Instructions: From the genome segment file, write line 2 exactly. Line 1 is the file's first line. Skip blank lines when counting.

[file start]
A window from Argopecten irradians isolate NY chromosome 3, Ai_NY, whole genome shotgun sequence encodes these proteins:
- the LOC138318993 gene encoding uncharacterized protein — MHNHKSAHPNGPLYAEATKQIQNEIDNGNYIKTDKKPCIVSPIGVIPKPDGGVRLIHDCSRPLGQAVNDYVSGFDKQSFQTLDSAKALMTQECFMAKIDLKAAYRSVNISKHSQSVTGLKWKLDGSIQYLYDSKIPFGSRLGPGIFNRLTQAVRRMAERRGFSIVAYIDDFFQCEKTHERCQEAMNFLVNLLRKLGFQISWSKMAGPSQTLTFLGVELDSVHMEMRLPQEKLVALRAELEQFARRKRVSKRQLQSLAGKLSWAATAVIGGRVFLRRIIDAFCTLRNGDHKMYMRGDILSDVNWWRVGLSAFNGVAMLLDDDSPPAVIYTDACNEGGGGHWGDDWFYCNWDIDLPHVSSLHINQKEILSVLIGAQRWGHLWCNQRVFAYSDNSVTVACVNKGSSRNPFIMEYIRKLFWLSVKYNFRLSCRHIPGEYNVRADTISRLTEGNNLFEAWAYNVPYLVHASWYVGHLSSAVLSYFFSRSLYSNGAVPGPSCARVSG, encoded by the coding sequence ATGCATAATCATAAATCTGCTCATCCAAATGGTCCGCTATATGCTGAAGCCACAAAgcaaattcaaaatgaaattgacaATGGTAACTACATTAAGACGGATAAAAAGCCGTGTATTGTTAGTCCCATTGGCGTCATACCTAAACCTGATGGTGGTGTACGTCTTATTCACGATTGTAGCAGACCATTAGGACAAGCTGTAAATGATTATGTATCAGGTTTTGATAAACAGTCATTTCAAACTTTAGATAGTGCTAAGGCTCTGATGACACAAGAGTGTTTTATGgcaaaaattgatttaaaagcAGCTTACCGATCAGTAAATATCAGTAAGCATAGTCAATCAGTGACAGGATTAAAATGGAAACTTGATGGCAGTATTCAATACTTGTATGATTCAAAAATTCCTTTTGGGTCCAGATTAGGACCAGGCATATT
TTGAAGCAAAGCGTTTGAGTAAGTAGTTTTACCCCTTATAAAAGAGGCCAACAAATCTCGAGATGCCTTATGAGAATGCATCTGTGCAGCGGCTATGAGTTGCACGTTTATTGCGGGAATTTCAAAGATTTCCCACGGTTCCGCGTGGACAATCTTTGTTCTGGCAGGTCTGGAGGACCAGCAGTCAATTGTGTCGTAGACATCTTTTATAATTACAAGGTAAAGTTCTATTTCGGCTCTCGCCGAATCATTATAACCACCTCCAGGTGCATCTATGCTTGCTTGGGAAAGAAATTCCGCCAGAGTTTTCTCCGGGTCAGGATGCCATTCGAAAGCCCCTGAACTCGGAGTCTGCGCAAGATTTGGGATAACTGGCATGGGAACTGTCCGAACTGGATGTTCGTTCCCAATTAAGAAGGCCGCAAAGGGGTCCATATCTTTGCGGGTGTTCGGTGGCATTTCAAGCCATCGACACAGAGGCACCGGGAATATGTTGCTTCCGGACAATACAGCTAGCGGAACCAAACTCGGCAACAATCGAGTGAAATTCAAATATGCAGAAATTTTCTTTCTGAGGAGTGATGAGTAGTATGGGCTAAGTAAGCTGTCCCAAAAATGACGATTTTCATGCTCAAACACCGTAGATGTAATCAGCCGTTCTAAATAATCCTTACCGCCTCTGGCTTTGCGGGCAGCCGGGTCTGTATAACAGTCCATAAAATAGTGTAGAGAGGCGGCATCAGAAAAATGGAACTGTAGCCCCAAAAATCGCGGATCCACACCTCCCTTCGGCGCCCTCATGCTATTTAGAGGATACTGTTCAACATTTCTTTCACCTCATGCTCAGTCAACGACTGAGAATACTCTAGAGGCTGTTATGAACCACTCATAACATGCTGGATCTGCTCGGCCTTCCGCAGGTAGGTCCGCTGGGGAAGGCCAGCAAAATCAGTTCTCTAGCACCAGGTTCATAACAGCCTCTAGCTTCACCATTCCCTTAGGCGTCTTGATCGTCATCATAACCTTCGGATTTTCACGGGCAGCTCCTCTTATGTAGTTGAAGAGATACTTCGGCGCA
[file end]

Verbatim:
- the LOC138318993 gene encoding uncharacterized protein — MHNHKSAHPNGPLYAEATKQIQNEIDNGNYIKTDKKPCIVSPIGVIPKPDGGVRLIHDCSRPLGQAVNDYVSGFDKQSFQTLDSAKALMTQECFMAKIDLKAAYRSVNISKHSQSVTGLKWKLDGSIQYLYDSKIPFGSRLGPGIFNRLTQAVRRMAERRGFSIVAYIDDFFQCEKTHERCQEAMNFLVNLLRKLGFQISWSKMAGPSQTLTFLGVELDSVHMEMRLPQEKLVALRAELEQFARRKRVSKRQLQSLAGKLSWAATAVIGGRVFLRRIIDAFCTLRNGDHKMYMRGDILSDVNWWRVGLSAFNGVAMLLDDDSPPAVIYTDACNEGGGGHWGDDWFYCNWDIDLPHVSSLHINQKEILSVLIGAQRWGHLWCNQRVFAYSDNSVTVACVNKGSSRNPFIMEYIRKLFWLSVKYNFRLSCRHIPGEYNVRADTISRLTEGNNLFEAWAYNVPYLVHASWYVGHLSSAVLSYFFSRSLYSNGAVPGPSCARVSG, encoded by the coding sequence ATGCATAATCATAAATCTGCTCATCCAAATGGTCCGCTATATGCTGAAGCCACAAAgcaaattcaaaatgaaattgacaATGGTAACTACATTAAGACGGATAAAAAGCCGTGTATTGTTAGTCCCATTGGCGTCATACCTAAACCTGATGGTGGTGTACGTCTTATTCACGATTGTAGCAGACCATTAGGACAAGCTGTAAATGATTATGTATCAGGTTTTGATAAACAGTCATTTCAAACTTTAGATAGTGCTAAGGCTCTGATGACACAAGAGTGTTTTATGgcaaaaattgatttaaaagcAGCTTACCGATCAGTAAATATCAGTAAGCATAGTCAATCAGTGACAGGATTAAAATGGAAACTTGATGGCAGTATTCAATACTTGTATGATTCAAAAATTCCTTTTGGGTCCAGATTAGGACCAGGCATATT